Sunday, April 23, 2017

Op-Ed: How Trump’s Budget Will Hurt The Environment In PA

By Cindy Adams Dunn, Secretary, Department of Conservation and Natural Resources

When Pennsylvania native Rachel Carson drew attention to the connection between the pesticide DDT and the loss of bald eagles and birds of prey, she helped spark the first Earth Day and the movement to create laws and programs that make sure we have clean water to drink, and protections for our air, land and wildlife.
This Earth Day, proposed drastic budget cuts at the federal level and the undoing of regulations threaten to weaken safeguards that protect our land and water resources.
Those changes will have a profound impact on state agencies doing the work to protect our citizens' health and safety and provide for a better quality of life.
For the Department of Conservation and Natural Resources, some of the likely consequences of federal cuts include:
-- Loss of funding for the arsenal to combat invasive pests and plant species such as the emerald ash borer, hemlock wooly adelgid and gypsy moth;
-- Decreased ability to acquire and conserve forests and other lands that provide clean water, a chance to enjoy the outdoors and are the defining feature of Penn's Woods;
-- Cuts to essential resources for our staff of geologists and scientists who map what lies underground and provide important information to well drillers and industry;
-- Elimination of funding for National Heritage Areas that protect and draw tourists to experience the natural, historic and cultural resources that make the Commonwealth unique;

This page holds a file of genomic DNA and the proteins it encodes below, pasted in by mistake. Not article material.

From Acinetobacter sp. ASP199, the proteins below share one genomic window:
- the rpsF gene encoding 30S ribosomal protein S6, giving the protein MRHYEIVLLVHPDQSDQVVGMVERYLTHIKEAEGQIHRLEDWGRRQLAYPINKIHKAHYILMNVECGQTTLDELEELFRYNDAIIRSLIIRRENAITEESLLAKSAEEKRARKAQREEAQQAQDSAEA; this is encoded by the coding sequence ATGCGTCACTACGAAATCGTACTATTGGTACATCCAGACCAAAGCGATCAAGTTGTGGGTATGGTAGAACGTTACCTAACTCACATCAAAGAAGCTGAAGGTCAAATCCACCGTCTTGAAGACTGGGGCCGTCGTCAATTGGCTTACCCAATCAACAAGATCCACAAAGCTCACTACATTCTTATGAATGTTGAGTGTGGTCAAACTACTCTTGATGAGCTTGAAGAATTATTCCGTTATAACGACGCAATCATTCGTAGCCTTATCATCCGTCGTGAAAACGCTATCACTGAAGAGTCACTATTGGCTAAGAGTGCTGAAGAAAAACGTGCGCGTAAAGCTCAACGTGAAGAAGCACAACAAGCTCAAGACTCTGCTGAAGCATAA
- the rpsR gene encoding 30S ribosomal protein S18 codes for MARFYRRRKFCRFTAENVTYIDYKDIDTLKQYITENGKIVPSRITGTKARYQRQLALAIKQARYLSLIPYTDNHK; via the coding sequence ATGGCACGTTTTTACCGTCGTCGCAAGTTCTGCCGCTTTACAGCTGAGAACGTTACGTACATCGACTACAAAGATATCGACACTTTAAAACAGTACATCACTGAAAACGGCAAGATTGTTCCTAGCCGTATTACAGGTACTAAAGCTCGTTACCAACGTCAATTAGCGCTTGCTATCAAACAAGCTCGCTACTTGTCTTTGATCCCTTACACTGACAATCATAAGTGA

-- De-emphasis of the importance of science in preserving and conserving our environment and ensuring a clean, healthy and livable Pennsylvania; and
-- Potential elimination of all funding for the Chesapeake Bay Program, including funds to expand riparian buffers along Pennsylvania streams, for new boat launches, and other practices to make our rivers cleaner.
Spring is upon us in Pennsylvania, and science and technology make it possible for us to watch eaglets as they grow in nests in several locations in the state.
Though we once wondered whether our national symbol would be silenced, through research, environmental protection and conservation, raptor populations have returned.
At DCNR, we are proud to come to work every day in a state office building that bears Rachel Carson's name, and to carry on the work she started and the mission she cared about so passionately.
Today we face challenges about how to respond and adapt to a changing climate, and we need to act.
We need federal funding for programs and research that continue to make new discoveries and environmental improvements, like the work of Rachel Carson.
We should not feel that scientific research and programs that protect our air, land and water threaten our way of life - in fact, they have restored and they safeguard our natural resources and landscapes.
For more information, visit DCNR’s website, Click Here to sign up for the Resource newsletter, Click Here to be part of DCNR’s Online Community,  Click Here to hook up with DCNR on other social media-- Facebook, Twitter, YouTube and Flickr.
Op-Ed: How Trump’s Budget Will Hurt The Environment In PA, DCNR Secretary Dunn

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